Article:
Mining industry officials in South Africa are set to introduce a “gold rush” scheme to bring some of the gold in the country back to its rightful owners.
The plan, which is part of the National Mining Industry Strategy, would see the national gold mining industry bring back up to 200 tonnes of gold a year to local communities, with the government pledging to spend at least $300 million in mining infrastructure and other investments to return the precious metal to the country’s rightful owners, a report said on Wednesday.
“The gold is the cornerstone of the South African economy and it is vital that it is returned to the rightful owners,” said South Africa’s mining minister, Mcebisi Jonas.
The government also pledged to invest at least 2% of national budget into a programme to create jobs in mining and other industries, according to the South Africa National Mining and Metals Development Corporation.
However, a spokesperson for the government said the scheme was a private initiative and not part of a larger strategy to bring South Africa back to the gold standard.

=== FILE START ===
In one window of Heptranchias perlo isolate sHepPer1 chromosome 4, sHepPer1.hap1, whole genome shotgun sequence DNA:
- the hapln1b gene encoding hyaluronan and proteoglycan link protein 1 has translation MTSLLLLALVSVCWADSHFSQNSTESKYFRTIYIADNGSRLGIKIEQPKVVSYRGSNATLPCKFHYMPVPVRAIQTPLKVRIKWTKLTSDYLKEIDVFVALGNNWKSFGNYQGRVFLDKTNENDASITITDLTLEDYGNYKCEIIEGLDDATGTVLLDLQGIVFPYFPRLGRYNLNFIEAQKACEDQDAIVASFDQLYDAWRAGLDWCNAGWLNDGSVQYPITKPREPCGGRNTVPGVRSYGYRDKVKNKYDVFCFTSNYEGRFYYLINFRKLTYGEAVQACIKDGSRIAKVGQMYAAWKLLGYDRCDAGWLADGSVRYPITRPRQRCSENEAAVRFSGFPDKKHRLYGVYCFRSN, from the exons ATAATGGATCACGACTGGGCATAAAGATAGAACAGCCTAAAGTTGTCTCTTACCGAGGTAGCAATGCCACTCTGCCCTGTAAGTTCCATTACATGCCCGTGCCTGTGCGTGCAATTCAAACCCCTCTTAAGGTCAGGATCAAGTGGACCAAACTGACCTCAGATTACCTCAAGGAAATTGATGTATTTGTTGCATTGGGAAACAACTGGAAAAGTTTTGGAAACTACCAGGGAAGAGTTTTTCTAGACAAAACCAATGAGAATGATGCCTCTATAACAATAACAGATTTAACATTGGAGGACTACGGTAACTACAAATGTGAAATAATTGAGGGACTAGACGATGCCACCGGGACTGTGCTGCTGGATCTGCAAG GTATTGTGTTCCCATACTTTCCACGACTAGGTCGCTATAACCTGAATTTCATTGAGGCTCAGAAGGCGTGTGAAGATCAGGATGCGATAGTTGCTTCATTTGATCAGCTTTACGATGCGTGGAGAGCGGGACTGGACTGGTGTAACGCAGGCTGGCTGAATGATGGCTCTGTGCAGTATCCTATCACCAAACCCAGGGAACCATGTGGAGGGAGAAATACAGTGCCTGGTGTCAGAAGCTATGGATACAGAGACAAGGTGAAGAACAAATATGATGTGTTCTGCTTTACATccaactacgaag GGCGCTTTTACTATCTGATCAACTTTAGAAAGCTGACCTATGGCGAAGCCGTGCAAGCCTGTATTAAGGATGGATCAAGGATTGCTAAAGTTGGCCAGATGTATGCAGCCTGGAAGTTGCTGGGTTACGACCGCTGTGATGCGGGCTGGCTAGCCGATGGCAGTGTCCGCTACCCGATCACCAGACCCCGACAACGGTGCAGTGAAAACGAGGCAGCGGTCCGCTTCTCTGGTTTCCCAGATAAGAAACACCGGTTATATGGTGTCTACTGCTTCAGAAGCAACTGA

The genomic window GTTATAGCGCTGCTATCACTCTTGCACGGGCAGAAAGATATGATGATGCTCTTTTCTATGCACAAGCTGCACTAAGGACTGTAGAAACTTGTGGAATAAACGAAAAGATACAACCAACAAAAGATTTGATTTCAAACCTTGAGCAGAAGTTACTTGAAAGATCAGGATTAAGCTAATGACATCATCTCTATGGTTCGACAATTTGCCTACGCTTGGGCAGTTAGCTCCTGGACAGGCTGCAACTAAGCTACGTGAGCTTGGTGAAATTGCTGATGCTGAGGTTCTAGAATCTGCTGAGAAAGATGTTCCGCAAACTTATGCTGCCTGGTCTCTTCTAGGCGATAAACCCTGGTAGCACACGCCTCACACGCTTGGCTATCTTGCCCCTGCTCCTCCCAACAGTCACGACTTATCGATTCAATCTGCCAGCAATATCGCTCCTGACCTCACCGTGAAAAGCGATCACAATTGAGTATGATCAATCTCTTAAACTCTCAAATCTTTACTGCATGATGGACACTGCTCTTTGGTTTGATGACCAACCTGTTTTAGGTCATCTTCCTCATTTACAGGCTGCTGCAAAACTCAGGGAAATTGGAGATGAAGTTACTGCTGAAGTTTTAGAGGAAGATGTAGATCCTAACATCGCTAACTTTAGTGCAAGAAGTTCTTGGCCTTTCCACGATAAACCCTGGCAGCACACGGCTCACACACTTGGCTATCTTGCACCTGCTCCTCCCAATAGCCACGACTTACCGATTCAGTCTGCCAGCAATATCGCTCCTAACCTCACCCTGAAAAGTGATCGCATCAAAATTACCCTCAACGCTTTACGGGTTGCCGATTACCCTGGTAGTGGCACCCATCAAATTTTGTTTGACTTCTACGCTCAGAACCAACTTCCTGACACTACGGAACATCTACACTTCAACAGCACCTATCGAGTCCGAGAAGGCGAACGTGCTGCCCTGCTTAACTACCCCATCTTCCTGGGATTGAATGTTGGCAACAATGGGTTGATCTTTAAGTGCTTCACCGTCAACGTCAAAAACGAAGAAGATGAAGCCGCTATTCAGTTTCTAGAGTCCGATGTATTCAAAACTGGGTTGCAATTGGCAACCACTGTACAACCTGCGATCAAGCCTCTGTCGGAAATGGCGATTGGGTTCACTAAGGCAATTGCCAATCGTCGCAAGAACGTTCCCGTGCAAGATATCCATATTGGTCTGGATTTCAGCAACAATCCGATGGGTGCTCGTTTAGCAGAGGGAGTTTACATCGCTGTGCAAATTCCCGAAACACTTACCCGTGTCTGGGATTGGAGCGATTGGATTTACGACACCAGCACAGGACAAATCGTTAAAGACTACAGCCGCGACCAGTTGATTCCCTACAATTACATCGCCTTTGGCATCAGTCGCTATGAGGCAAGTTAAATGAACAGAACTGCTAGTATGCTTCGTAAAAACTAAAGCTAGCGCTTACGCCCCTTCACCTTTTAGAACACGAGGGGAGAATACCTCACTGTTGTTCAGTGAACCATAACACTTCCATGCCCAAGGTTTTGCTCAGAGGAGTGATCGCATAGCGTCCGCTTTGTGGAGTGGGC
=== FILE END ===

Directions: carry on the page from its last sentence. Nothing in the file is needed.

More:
The National Mining Strategy, unveiled in July, includes the idea of returning some of South Africas gold to its owners.
But the plan has been criticized by the South Africans mining industry and experts, who argue it would be impossible to get the gold back to where it belongs.
In February, the country agreed to allow the national mining industry to return a quarter of its gold reserves to its former owners.
Gold is an integral part of South African society and is an important part of national economy.
It has long been one of the most valuable resources and is the countrys largest export commodity, worth approximately $500 billion.